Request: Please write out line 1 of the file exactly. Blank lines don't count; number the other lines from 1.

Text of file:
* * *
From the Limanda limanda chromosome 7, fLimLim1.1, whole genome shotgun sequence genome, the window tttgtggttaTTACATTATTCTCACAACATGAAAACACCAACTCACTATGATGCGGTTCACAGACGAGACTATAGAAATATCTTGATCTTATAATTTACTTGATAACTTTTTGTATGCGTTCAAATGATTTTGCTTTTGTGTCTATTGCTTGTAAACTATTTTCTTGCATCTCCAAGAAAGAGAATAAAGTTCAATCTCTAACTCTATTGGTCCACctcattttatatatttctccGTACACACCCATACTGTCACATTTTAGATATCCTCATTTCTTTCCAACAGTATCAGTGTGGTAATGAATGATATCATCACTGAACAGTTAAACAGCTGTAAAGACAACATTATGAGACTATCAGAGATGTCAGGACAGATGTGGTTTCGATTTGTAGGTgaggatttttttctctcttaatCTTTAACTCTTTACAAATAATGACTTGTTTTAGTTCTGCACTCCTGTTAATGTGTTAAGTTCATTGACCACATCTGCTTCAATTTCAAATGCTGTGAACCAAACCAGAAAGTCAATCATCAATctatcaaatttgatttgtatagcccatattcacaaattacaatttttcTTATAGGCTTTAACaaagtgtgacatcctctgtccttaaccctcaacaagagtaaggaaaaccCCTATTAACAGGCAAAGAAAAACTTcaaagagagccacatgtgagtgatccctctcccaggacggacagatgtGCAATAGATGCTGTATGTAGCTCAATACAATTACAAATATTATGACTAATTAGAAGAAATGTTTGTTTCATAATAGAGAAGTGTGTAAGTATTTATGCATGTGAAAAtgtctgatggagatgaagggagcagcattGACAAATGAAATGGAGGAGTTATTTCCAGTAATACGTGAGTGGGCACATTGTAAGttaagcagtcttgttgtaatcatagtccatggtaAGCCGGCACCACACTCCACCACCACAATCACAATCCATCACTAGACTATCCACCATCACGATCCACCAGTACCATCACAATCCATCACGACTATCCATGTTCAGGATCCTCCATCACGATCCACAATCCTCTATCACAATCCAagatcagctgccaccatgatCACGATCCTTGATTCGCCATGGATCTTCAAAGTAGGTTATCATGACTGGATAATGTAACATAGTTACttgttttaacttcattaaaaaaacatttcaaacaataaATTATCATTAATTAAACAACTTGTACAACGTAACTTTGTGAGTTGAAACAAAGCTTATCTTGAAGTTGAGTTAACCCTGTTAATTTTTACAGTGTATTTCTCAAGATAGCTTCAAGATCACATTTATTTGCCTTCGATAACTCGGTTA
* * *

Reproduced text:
From the Limanda limanda chromosome 7, fLimLim1.1, whole genome shotgun sequence genome, the window tttgtggttaTTACATTATTCTCACAACATGAAAACACCAACTCACTATGATGCGGTTCACAGACGAGACTATAGAAATATCTTGATCTTATAATTTACTTGATAACTTTTTGTATGCGTTCAAATGATTTTGCTTTTGTGTCTATTGCTTGTAAACTATTTTCTTGCATCTCCAAGAAAGAGAATAAAGTTCAATCTCTAACTCTATTGGTCCACctcattttatatatttctccGTACACACCCATACTGTCACATTTTAGATATCCTCATTTCTTTCCAACAGTATCAGTGTGGTAATGAATGATATCATCACTGAACAGTTAAACAGCTGTAAAGACAACATTATGAGACTATCAGAGATGTCAGGACAGATGTGGTTTCGATTTGTAGGTgaggatttttttctctcttaatCTTTAACTCTTTACAAATAATGACTTGTTTTAGTTCTGCACTCCTGTTAATGTGTTAAGTTCATTGACCACATCTGCTTCAATTTCAAATGCTGTGAACCAAACCAGAAAGTCAATCATCAATctatcaaatttgatttgtatagcccatattcacaaattacaatttttcTTATAGGCTTTAACaaagtgtgacatcctctgtccttaaccctcaacaagagtaaggaaaaccCCTATTAACAGGCAAAGAAAAACTTcaaagagagccacatgtgagtgatccctctcccaggacggacagatgtGCAATAGATGCTGTATGTAGCTCAATACAATTACAAATATTATGACTAATTAGAAGAAATGTTTGTTTCATAATAGAGAAGTGTGTAAGTATTTATGCATGTGAAAAtgtctgatggagatgaagggagcagcattGACAAATGAAATGGAGGAGTTATTTCCAGTAATACGTGAGTGGGCACATTGTAAGttaagcagtcttgttgtaatcatagtccatggtaAGCCGGCACCACACTCCACCACCACAATCACAATCCATCACTAGACTATCCACCATCACGATCCACCAGTACCATCACAATCCATCACGACTATCCATGTTCAGGATCCTCCATCACGATCCACAATCCTCTATCACAATCCAagatcagctgccaccatgatCACGATCCTTGATTCGCCATGGATCTTCAAAGTAGGTTATCATGACTGGATAATGTAACATAGTTACttgttttaacttcattaaaaaaacatttcaaacaataaATTATCATTAATTAAACAACTTGTACAACGTAACTTTGTGAGTTGAAACAAAGCTTATCTTGAAGTTGAGTTAACCCTGTTAATTTTTACAGTGTATTTCTCAAGATAGCTTCAAGATCACATTTATTTGCCTTCGATAACTCGGTTA